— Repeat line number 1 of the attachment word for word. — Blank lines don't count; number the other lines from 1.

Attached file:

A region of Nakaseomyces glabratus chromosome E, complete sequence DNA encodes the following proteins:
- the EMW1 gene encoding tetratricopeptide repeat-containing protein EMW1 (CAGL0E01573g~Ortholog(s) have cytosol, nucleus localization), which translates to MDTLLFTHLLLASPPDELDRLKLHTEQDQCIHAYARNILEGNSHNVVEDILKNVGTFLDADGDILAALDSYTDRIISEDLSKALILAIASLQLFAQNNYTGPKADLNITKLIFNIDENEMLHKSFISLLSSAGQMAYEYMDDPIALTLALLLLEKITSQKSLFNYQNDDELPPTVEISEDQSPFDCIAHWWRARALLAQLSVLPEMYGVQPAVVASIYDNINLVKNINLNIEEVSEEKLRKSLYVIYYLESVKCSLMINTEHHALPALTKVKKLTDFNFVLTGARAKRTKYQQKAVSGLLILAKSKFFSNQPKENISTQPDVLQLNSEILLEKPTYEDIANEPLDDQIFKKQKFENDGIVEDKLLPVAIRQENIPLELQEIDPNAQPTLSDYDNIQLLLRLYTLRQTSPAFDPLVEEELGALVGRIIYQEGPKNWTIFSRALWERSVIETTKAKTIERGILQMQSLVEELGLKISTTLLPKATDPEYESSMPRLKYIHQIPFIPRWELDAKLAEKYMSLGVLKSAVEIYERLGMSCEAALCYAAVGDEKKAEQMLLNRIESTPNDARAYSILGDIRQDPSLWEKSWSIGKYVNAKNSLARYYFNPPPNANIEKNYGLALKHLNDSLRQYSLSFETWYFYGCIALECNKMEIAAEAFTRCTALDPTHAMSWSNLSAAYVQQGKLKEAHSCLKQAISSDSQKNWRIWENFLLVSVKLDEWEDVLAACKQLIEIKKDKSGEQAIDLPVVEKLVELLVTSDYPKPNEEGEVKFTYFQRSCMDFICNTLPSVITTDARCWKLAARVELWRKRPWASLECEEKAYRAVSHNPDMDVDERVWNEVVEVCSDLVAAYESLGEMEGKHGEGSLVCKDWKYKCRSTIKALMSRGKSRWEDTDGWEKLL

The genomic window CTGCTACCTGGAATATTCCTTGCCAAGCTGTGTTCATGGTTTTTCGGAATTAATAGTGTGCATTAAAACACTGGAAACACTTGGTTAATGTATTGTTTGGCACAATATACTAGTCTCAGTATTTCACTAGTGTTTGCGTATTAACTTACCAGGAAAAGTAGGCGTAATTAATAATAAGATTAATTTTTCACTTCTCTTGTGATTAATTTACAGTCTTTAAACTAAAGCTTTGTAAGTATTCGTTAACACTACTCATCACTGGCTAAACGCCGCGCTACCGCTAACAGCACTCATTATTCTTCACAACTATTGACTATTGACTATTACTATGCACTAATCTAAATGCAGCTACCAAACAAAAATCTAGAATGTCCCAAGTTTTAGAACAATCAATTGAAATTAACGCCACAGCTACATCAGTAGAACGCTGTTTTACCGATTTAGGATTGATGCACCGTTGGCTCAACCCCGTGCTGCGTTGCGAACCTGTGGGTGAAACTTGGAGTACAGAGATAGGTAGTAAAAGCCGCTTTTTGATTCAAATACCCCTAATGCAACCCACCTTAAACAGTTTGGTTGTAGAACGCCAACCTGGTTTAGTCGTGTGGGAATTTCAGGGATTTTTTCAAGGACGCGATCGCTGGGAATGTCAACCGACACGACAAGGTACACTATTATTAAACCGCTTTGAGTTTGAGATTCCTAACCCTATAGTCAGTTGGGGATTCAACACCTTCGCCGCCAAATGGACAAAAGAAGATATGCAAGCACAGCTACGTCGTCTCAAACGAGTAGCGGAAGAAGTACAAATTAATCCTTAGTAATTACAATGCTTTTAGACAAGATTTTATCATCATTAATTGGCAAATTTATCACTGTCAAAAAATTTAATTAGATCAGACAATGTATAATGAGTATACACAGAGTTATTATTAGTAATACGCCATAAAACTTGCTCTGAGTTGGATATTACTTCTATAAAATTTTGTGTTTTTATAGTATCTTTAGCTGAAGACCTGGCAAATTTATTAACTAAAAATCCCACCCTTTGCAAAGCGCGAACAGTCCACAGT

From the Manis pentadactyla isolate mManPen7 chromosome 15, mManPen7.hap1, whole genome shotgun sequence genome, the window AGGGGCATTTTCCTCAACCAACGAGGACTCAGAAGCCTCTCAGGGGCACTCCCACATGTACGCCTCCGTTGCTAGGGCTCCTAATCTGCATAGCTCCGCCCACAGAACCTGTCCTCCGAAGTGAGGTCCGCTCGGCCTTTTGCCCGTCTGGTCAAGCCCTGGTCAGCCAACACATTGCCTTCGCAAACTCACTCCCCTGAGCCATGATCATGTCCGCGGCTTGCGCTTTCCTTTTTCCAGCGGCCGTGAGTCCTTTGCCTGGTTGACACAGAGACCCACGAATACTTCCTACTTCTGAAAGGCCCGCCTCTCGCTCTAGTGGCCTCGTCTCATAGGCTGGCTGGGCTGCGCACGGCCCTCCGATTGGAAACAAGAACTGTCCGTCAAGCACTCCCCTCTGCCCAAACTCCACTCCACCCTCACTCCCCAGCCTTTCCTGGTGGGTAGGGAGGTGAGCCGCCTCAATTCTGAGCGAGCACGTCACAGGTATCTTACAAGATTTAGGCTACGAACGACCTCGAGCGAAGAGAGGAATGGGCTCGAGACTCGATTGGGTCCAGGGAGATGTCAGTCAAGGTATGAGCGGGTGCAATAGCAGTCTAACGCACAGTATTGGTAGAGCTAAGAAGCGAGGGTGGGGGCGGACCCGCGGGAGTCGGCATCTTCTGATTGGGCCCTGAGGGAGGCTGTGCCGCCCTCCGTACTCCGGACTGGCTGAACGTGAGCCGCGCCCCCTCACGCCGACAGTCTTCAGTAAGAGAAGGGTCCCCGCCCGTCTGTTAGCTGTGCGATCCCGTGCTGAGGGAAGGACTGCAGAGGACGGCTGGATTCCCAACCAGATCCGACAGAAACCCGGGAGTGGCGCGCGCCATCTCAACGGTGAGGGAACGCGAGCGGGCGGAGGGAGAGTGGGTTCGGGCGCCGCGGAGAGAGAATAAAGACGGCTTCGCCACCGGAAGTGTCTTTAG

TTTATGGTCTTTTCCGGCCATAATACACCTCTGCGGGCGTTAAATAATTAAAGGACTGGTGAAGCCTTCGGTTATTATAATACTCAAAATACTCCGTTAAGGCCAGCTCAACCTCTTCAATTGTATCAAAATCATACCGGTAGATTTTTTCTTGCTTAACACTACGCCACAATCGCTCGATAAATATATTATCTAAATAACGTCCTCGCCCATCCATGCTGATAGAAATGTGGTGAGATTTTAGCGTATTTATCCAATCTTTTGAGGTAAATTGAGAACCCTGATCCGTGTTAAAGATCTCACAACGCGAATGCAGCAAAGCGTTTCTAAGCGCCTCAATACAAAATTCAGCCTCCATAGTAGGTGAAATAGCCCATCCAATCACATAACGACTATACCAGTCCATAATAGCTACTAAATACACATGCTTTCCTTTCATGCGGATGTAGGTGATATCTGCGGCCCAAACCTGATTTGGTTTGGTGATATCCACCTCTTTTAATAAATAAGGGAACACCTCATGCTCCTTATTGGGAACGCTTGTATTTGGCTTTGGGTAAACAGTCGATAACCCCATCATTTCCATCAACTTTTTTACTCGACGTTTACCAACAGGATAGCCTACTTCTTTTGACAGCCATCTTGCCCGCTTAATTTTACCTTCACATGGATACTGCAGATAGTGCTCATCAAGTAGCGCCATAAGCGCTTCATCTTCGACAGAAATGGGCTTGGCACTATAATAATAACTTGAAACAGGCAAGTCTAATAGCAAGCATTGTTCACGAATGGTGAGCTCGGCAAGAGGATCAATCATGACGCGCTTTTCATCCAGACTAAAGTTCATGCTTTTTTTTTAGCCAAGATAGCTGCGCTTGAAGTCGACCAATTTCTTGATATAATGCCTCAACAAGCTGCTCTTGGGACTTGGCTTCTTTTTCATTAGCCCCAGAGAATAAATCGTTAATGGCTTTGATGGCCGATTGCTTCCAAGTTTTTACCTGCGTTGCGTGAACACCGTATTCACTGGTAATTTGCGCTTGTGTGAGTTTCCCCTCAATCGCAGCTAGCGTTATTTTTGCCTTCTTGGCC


A region of Nakaseomyces glabratus chromosome E, complete sequence DNA encodes the following proteins: